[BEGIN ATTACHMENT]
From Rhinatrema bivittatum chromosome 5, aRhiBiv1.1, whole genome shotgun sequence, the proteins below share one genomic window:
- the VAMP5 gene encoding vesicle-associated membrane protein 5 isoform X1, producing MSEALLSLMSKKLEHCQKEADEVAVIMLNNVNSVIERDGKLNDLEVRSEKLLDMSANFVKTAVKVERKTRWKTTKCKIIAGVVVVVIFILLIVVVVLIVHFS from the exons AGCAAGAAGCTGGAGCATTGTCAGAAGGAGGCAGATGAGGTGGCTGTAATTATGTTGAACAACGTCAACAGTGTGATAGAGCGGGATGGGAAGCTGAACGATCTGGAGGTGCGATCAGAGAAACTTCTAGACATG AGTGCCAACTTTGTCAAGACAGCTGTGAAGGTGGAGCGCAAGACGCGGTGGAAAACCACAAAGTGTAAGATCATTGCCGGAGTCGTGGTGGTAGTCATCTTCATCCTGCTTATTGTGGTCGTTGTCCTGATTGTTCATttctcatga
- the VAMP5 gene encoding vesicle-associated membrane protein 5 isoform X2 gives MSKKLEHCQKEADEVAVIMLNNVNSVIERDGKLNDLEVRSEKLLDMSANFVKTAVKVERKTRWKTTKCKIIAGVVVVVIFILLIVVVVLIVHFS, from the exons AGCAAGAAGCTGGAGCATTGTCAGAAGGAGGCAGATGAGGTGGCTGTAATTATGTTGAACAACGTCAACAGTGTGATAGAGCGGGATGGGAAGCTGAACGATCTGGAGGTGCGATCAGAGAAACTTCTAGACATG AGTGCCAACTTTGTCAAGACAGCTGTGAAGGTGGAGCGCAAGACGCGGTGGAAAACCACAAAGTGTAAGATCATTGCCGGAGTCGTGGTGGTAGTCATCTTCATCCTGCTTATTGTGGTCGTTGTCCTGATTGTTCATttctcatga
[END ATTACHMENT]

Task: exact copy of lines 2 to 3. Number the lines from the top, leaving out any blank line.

- the VAMP5 gene encoding vesicle-associated membrane protein 5 isoform X1, producing MSEALLSLMSKKLEHCQKEADEVAVIMLNNVNSVIERDGKLNDLEVRSEKLLDMSANFVKTAVKVERKTRWKTTKCKIIAGVVVVVIFILLIVVVVLIVHFS from the exons AGCAAGAAGCTGGAGCATTGTCAGAAGGAGGCAGATGAGGTGGCTGTAATTATGTTGAACAACGTCAACAGTGTGATAGAGCGGGATGGGAAGCTGAACGATCTGGAGGTGCGATCAGAGAAACTTCTAGACATG AGTGCCAACTTTGTCAAGACAGCTGTGAAGGTGGAGCGCAAGACGCGGTGGAAAACCACAAAGTGTAAGATCATTGCCGGAGTCGTGGTGGTAGTCATCTTCATCCTGCTTATTGTGGTCGTTGTCCTGATTGTTCATttctcatga
- the VAMP5 gene encoding vesicle-associated membrane protein 5 isoform X2 gives MSKKLEHCQKEADEVAVIMLNNVNSVIERDGKLNDLEVRSEKLLDMSANFVKTAVKVERKTRWKTTKCKIIAGVVVVVIFILLIVVVVLIVHFS, from the exons AGCAAGAAGCTGGAGCATTGTCAGAAGGAGGCAGATGAGGTGGCTGTAATTATGTTGAACAACGTCAACAGTGTGATAGAGCGGGATGGGAAGCTGAACGATCTGGAGGTGCGATCAGAGAAACTTCTAGACATG AGTGCCAACTTTGTCAAGACAGCTGTGAAGGTGGAGCGCAAGACGCGGTGGAAAACCACAAAGTGTAAGATCATTGCCGGAGTCGTGGTGGTAGTCATCTTCATCCTGCTTATTGTGGTCGTTGTCCTGATTGTTCATttctcatga